While what you site is true about greenspace and openspace in many areas
expanding, I can also site examples where it continues to disappear. Let's
take farmland, for example. I know a farm isn't nature, but it's either a
farm or a subdivision.. take your choice. My choice would be the farm,
because it's easier to educate one farmer about farming in an
environmentally friendly fashion, than it would be to try to attempt to
educate a whole new neighborhood why they shouldn't use lawn chemicals!
According to the Ohio Department of Agriculture, we lose 300 acres of
farmland per day on average, and much of it goes into commercial or
Let's not kid ourselves, with each new parking lot built in once rural areas
we lose more greenspace/open space.. etc.. or whatever we want to call it.
The reality is, is their is no balance between how much we are building and
what we are preserving... or setting aside.
The answer is to get more involved at the local level.. Most land use
issues are made locally. By advocating smart growth plans for cities, we
can help to restore the urban areas from the inner core, attract people to
move in the cities by making them more livable, and all the while, this will
preserve open space in the rural fringe. I know this is idealistic, but
it's just a rule of thumb and a "blueprint" for thought. It's a mere creed
that would be nice to instill in the thinking processes of planners.
Currently, we are letting developers control the urban planning processes.
This is like letting loggers dictate forest management! Such smart planning
philosophies, when exercised by say, a city council, would benefit
conservation of green and open spaces, be it farm, forest, etc.
I won't comment for every place, but here in the Mahoning Valley, poorly
planned sprawl has consumed most of what was countryside. Making matters
worse, there have been no such market studies submitted to local governments
by those "entities" creating the sprawl, as to proving that there is a
need for it. They just holler "Jobs and taxes" and everyone jumps on the
bandwagon without question, so to speak. Overall, Ohio has LOST population,
yet consumption of land in the outer fringes of cities has gone up
drastically, due to exodus from the cities. To see the actual numbers as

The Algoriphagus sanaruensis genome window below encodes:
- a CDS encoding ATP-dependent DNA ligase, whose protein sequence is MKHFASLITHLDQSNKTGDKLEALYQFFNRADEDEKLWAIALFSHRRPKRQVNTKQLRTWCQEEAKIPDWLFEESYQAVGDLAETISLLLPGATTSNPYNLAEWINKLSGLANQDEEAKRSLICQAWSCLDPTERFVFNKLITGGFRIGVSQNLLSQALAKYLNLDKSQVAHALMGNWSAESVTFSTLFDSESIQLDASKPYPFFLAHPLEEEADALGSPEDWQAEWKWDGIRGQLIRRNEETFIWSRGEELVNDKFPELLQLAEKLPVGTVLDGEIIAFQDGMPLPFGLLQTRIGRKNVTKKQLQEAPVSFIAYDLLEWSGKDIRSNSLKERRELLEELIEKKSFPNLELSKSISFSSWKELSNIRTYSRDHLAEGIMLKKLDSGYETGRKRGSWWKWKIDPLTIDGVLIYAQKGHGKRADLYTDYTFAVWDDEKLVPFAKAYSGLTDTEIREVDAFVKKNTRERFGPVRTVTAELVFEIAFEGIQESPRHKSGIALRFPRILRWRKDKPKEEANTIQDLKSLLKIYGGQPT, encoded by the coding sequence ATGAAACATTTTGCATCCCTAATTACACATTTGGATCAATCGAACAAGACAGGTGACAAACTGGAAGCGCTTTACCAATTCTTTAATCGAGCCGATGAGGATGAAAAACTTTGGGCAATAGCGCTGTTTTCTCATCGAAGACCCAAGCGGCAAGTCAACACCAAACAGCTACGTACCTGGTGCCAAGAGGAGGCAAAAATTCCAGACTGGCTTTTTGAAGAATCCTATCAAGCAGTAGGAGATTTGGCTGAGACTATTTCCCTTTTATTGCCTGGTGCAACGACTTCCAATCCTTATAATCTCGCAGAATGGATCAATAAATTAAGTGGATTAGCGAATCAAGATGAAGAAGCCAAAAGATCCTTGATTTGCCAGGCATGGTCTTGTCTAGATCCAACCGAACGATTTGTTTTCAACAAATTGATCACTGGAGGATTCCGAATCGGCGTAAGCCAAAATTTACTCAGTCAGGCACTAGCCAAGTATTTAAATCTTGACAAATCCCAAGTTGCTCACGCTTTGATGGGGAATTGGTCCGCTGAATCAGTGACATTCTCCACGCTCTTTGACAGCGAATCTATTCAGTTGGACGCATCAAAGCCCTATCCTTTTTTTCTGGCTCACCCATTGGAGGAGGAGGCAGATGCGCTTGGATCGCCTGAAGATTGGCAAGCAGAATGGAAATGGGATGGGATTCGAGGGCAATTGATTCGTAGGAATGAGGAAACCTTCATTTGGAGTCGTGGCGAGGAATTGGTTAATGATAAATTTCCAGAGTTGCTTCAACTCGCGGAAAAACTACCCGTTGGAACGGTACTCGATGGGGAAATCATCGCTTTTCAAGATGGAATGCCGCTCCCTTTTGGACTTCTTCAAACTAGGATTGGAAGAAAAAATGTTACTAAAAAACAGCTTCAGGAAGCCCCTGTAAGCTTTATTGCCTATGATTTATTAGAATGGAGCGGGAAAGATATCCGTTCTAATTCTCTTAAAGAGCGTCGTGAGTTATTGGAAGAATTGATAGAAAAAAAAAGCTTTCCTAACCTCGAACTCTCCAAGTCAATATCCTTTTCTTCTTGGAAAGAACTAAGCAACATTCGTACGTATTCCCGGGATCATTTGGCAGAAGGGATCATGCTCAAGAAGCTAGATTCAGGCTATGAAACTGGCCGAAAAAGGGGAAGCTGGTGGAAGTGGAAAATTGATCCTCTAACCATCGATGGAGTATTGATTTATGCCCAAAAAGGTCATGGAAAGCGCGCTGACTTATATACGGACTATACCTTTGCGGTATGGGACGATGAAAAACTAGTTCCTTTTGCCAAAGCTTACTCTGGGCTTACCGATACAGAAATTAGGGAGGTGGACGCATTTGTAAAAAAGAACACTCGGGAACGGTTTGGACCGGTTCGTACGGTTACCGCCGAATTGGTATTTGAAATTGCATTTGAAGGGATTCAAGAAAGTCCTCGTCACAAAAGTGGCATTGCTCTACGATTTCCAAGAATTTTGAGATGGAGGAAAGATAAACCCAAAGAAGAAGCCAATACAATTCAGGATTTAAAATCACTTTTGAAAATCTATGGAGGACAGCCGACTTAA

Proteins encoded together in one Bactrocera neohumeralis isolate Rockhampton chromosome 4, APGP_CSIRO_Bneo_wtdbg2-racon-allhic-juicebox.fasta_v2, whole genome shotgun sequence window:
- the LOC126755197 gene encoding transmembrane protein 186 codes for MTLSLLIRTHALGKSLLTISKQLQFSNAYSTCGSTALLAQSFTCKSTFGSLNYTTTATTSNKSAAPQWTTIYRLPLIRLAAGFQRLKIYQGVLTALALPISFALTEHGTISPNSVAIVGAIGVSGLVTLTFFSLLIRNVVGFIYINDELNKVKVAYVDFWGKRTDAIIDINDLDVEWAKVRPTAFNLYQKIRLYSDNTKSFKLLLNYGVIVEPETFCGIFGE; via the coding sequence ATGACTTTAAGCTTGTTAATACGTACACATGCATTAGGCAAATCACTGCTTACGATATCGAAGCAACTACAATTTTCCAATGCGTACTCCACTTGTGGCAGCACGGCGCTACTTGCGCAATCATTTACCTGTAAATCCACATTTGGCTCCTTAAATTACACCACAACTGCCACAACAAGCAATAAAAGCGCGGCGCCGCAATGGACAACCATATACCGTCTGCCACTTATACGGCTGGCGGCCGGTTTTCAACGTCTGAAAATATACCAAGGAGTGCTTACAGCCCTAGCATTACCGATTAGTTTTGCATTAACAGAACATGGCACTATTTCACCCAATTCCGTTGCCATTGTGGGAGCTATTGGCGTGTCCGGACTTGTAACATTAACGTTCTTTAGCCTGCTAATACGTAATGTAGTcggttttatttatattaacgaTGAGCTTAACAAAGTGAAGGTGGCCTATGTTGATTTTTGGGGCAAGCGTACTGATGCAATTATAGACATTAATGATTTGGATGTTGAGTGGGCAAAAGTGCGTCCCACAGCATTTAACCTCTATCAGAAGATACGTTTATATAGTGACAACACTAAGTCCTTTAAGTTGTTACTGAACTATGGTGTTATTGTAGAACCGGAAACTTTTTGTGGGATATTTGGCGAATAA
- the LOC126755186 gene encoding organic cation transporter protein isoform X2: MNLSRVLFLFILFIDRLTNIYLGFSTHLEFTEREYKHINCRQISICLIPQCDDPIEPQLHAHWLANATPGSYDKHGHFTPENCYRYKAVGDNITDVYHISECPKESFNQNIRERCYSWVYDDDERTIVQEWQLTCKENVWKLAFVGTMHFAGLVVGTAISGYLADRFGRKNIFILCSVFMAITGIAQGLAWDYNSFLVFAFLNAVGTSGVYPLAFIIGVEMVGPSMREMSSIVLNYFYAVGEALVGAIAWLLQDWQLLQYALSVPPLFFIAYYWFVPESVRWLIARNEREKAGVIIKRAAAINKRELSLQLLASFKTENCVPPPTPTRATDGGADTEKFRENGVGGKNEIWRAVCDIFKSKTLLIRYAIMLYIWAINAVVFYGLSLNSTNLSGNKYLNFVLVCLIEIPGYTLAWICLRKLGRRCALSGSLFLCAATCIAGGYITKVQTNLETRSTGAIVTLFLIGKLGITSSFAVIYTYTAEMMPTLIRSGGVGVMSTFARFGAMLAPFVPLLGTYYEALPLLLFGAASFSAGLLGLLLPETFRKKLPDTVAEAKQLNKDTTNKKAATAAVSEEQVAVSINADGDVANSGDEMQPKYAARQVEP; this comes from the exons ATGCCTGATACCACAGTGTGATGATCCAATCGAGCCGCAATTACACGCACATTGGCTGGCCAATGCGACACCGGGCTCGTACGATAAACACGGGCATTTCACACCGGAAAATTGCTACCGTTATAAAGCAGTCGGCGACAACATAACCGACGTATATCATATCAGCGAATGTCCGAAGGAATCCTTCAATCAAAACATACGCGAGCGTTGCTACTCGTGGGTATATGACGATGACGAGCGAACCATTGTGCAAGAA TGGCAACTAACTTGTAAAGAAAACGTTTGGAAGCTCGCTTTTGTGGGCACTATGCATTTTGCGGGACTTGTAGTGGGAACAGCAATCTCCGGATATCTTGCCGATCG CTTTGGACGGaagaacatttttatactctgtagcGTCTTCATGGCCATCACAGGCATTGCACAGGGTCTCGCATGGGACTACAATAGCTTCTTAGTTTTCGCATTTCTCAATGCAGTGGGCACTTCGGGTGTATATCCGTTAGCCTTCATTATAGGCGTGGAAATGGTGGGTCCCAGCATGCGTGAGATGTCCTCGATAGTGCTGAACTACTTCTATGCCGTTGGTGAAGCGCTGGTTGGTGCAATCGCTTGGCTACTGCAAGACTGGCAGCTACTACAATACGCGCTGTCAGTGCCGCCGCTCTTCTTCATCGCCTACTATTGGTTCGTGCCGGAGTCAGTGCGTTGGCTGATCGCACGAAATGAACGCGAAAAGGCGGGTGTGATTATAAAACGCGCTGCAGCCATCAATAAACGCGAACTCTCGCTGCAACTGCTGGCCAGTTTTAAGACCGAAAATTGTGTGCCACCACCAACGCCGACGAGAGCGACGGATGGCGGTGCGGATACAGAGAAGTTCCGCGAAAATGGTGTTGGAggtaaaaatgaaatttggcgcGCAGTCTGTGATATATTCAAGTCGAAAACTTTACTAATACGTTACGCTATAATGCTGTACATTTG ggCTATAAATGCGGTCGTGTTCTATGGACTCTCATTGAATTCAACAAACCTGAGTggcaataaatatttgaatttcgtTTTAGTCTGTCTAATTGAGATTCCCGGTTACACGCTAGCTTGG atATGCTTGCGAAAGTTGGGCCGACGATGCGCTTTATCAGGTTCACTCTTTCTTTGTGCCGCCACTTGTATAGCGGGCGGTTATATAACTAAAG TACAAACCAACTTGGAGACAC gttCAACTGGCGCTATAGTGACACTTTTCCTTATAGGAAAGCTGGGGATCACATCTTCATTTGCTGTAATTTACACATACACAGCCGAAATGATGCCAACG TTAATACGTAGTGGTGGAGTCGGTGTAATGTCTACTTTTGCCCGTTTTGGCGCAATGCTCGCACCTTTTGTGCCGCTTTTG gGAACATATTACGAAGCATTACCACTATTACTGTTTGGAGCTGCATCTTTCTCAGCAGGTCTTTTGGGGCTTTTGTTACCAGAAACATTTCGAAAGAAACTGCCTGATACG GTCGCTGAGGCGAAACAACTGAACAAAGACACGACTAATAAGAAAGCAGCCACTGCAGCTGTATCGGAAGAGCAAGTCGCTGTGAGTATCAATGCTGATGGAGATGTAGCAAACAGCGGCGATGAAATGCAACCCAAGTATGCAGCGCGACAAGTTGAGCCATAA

to these statements, consult with David Beach, of Eco-City Cleveland
focusing on urban core renewal is wise. We can even help by being wise
consumers for example, it doesn't help inner city or older suburban
businesses each time someone supports the rural fringe, (i.e.: Lowes,
Wal-Mart, Target, etc.) I don't mean to sound negative, or "anti" or off
on too many offtopics, but this has got me thinking! Smart planning is all
we really can do at this time.
Look around you....the way we are allowing our business portions of
communities to be shaped, is around mega-store complexes. It seems as
though in the near future, we will all be wearing the "exact same shirt and
shoes", when the big guy comes in and swallows up your community.... You
will have no choice but to shop there! Inevitably, this creates a fine
environment for monopolies! All I am advocating is balance, both in what we
develop on the land and what we set aside, and right now, I don't see any
evidence of balance here.
> "urban sprawl swallowing up so much of our natural and rural landscape
> Hey Rob, don't sound so glum.
> Fact is, Ohio has actually been increasing it's green space rapidly in
> the last 40-50 years.
> Much of the cleared farmland (clearing out all those trees was a lot of
> work 150 yrs ago)
> is returning to the forested land it once was. As an example, I could
> show you photos
> of the Ohio Canal/Cuyahoga River corridor from the 1850's- there wasn't
> a tree to be
> found growing within miles of the canal from Cleveland to Akron. Now the
> Oak-Maple forests
> are re-covering most of the valley again! I have read reports of the
> very first deer sighted in Northern
> Ohio in 1930 in the Chagrin River valley-none had inhabited the northern
> part of the state for years.
> Now, I have more deer in the backyard than squirrels (seriously!).
> Don't get me wrong- I hate seeing another big chain drugstore being
> built as much as anyone.
> The first surveying parties in Ohio said that a squirrel could travel
> from Cleveland to Cincinnati
> by tree and never touch the ground!! Unfortunately, that will never
> happen again anytime soon.
> The swamplands and wetlands that were drained in N.W. Ohio will never
> return (ever notice
> all the straight creeks on the Delorme Atlas labeled "ditches" below
> Toledo?). Now, if we could
> get an Ohio EPA with something in their pants besides the politicians
> hands, we'd be OK ("sure
> you can bury 88 acres of class III wetlands to build an airport runway
> Mr. Mayor"-Abrams Creek).
> I guess the glass is half full/ half empty.
> Guarding my one acre of old growth forest in Bedford,
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